There continues to be much debate surrounding the name of the Shiraz/Syrah grape varietal, with many experts still quite unsure which came first. Indeed, even the origins of this varietal are more or less unknown, despite it being most commonly associated with the Rhone Valley of France, and New World countries, most notably Australia. However, its popularity and unique characteristics have seen it planted all over the world, where it continues to impress with its powerful flavors and wonderfully spicy notes of pepper and clove. Shiraz/Syrah wines are renowned also for their versatility, and are regularly used in single variety still and sparkling wines, as well as blended and oak aged wines which demonstrate its ability to express its terroir and secondary flavors very well.
The Barossa Valley in Australia is home to the country's finest vineyards, and has been the premier wine region of Australia for several decades now. First established by German settlers in the late 19th century, Barossa Valley suffered a drop in reputation in the 1950s and 60s, with most of their produce being used only for blending purposes. Thanks to the vision and ambition of several unique and interesting wineries which decided to make Barossa their home, the reputation of this excellent region was restored over the past four decades due to the excellence of the produce coming out of Barossa, and the efforts made to demonstrate the real qualities of Australia's Shiraz wines. Today, a wide range of grape varietals are grown on the fine soil and in the temperate climate of Barossa, and they are enjoyed across the globe.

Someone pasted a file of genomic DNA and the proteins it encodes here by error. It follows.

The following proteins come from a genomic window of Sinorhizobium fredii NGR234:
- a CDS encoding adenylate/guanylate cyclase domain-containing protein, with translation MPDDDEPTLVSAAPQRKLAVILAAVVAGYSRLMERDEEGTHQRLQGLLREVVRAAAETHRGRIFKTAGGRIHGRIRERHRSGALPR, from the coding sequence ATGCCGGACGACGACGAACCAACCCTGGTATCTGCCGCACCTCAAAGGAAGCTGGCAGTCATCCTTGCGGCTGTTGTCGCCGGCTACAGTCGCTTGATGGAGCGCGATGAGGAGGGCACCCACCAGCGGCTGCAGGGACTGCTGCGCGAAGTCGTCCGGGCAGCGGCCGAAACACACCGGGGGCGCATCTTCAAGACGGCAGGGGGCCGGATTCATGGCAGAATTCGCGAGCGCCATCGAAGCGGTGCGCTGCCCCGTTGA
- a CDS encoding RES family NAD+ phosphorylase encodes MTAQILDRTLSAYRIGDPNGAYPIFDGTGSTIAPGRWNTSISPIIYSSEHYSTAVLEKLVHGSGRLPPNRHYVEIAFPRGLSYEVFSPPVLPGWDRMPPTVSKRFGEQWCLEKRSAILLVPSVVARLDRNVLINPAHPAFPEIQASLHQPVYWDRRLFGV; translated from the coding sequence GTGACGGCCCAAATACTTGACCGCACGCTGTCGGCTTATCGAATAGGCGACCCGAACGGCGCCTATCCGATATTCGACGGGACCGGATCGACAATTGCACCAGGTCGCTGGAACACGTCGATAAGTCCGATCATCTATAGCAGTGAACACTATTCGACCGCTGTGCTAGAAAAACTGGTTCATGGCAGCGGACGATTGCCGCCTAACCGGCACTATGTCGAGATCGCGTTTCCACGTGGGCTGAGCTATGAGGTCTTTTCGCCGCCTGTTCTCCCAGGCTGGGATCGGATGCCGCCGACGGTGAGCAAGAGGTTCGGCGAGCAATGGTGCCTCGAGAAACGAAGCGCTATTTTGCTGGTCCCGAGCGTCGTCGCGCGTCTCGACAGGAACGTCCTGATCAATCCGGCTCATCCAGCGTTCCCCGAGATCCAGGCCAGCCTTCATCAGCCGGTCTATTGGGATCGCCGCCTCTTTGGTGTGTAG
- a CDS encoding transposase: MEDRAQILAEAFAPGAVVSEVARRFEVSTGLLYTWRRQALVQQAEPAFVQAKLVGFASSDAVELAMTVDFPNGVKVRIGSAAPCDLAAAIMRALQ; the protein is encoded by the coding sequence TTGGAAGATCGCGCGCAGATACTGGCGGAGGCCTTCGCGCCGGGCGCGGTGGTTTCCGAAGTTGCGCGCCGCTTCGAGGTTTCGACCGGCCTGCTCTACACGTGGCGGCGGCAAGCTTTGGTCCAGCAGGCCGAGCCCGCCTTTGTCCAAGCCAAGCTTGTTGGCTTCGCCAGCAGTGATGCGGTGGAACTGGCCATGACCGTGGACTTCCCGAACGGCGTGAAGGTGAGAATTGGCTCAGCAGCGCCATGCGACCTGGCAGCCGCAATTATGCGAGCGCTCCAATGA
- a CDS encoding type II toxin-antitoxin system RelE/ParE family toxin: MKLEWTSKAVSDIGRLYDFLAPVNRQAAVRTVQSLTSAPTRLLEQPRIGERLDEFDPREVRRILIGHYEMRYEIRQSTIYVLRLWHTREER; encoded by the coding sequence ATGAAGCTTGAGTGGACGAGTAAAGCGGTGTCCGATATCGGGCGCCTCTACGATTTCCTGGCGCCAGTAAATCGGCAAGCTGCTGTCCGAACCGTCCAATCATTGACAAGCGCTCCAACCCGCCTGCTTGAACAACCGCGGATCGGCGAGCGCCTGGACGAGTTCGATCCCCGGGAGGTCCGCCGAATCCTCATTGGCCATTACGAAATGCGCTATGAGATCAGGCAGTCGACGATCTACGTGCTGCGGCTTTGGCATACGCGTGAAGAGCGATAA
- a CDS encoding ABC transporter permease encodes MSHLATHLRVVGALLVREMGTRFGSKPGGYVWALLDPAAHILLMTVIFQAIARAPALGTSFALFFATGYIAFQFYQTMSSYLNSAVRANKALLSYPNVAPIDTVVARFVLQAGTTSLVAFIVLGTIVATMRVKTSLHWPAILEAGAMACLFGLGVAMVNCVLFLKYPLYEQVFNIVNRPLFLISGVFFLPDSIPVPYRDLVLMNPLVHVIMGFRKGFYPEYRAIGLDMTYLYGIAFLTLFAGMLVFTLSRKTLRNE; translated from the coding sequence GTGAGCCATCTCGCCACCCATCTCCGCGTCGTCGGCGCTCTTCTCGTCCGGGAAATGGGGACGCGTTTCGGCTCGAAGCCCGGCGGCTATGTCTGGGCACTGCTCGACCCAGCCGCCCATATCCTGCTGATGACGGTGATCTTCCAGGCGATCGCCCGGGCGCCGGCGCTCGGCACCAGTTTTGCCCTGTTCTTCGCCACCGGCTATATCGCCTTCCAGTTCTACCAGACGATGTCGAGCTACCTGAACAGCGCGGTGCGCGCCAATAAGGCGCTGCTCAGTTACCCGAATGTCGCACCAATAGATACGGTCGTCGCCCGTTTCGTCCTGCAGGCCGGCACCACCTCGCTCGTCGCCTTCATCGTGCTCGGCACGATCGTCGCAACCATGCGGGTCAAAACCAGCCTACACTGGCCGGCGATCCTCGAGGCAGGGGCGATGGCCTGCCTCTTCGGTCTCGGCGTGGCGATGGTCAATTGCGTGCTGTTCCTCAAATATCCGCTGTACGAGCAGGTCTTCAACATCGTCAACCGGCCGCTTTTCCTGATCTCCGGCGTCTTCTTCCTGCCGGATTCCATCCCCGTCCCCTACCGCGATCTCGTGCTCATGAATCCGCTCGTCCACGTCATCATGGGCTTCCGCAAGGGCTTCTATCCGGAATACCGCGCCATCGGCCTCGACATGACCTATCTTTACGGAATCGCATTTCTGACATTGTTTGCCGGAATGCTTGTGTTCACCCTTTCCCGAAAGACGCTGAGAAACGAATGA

With over sixteen thousand hectares of Australian land now under vine, Australia has become something of a world leader in regards to wine production. One of Australia's key attributes to their success has been their willingness to leave traditional vineyard practices to one side, and develop techniques which are perfectly suited to a New World country. Modern Australian wineries take into consideration the climate and the unique soil types which cover much of their country, and have had fantastic results from cross-breeding programs and blending practices which make the most of the grape varietals which thrive most successfully there, notably the Shiraz and Chardonnay grapes. In recent years, Australia has been lauded as the 'most influential' wine producing country in the world, and the rest of the New World is looking down under for inspiration, and the ability to produce comparable fine wines on their own terrain.